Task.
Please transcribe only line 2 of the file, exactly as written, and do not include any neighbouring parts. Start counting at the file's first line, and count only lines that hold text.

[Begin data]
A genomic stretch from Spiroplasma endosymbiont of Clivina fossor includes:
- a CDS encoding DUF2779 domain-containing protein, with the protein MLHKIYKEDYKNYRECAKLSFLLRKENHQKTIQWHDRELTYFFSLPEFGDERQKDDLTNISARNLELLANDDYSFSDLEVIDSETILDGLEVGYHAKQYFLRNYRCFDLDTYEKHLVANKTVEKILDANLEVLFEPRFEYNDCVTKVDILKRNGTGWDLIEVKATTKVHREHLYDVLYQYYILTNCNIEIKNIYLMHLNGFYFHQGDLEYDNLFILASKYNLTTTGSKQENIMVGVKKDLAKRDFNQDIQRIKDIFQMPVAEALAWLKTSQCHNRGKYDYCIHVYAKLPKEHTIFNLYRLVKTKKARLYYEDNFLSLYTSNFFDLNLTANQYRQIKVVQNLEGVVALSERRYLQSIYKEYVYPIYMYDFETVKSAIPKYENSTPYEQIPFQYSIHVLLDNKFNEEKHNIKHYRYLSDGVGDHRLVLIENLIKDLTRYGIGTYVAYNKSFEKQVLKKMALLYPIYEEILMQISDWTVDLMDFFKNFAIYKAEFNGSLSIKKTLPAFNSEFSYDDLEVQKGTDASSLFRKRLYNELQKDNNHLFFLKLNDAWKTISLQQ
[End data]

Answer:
- a CDS encoding DUF2779 domain-containing protein, with the protein MLHKIYKEDYKNYRECAKLSFLLRKENHQKTIQWHDRELTYFFSLPEFGDERQKDDLTNISARNLELLANDDYSFSDLEVIDSETILDGLEVGYHAKQYFLRNYRCFDLDTYEKHLVANKTVEKILDANLEVLFEPRFEYNDCVTKVDILKRNGTGWDLIEVKATTKVHREHLYDVLYQYYILTNCNIEIKNIYLMHLNGFYFHQGDLEYDNLFILASKYNLTTTGSKQENIMVGVKKDLAKRDFNQDIQRIKDIFQMPVAEALAWLKTSQCHNRGKYDYCIHVYAKLPKEHTIFNLYRLVKTKKARLYYEDNFLSLYTSNFFDLNLTANQYRQIKVVQNLEGVVALSERRYLQSIYKEYVYPIYMYDFETVKSAIPKYENSTPYEQIPFQYSIHVLLDNKFNEEKHNIKHYRYLSDGVGDHRLVLIENLIKDLTRYGIGTYVAYNKSFEKQVLKKMALLYPIYEEILMQISDWTVDLMDFFKNFAIYKAEFNGSLSIKKTLPAFNSEFSYDDLEVQKGTDASSLFRKRLYNELQKDNNHLFFLKLNDAWKTISLQQ